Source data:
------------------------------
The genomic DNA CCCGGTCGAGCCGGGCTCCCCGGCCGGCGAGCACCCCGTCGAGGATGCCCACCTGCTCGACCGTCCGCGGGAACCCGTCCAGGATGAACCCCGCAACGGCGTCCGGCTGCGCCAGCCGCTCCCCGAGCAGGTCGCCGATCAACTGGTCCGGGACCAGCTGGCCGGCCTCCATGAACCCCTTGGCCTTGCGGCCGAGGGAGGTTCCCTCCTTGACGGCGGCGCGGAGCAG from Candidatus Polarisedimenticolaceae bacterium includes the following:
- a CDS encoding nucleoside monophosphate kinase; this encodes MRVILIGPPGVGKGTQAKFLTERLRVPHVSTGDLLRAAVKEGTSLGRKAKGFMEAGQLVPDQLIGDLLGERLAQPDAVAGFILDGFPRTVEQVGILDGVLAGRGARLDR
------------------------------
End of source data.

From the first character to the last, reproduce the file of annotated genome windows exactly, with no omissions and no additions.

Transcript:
The genomic DNA CCCGGTCGAGCCGGGCTCCCCGGCCGGCGAGCACCCCGTCGAGGATGCCCACCTGCTCGACCGTCCGCGGGAACCCGTCCAGGATGAACCCCGCAACGGCGTCCGGCTGCGCCAGCCGCTCCCCGAGCAGGTCGCCGATCAACTGGTCCGGGACCAGCTGGCCGGCCTCCATGAACCCCTTGGCCTTGCGGCCGAGGGAGGTTCCCTCCTTGACGGCGGCGCGGAGCAG from Candidatus Polarisedimenticolaceae bacterium includes the following:
- a CDS encoding nucleoside monophosphate kinase; this encodes MRVILIGPPGVGKGTQAKFLTERLRVPHVSTGDLLRAAVKEGTSLGRKAKGFMEAGQLVPDQLIGDLLGERLAQPDAVAGFILDGFPRTVEQVGILDGVLAGRGARLDR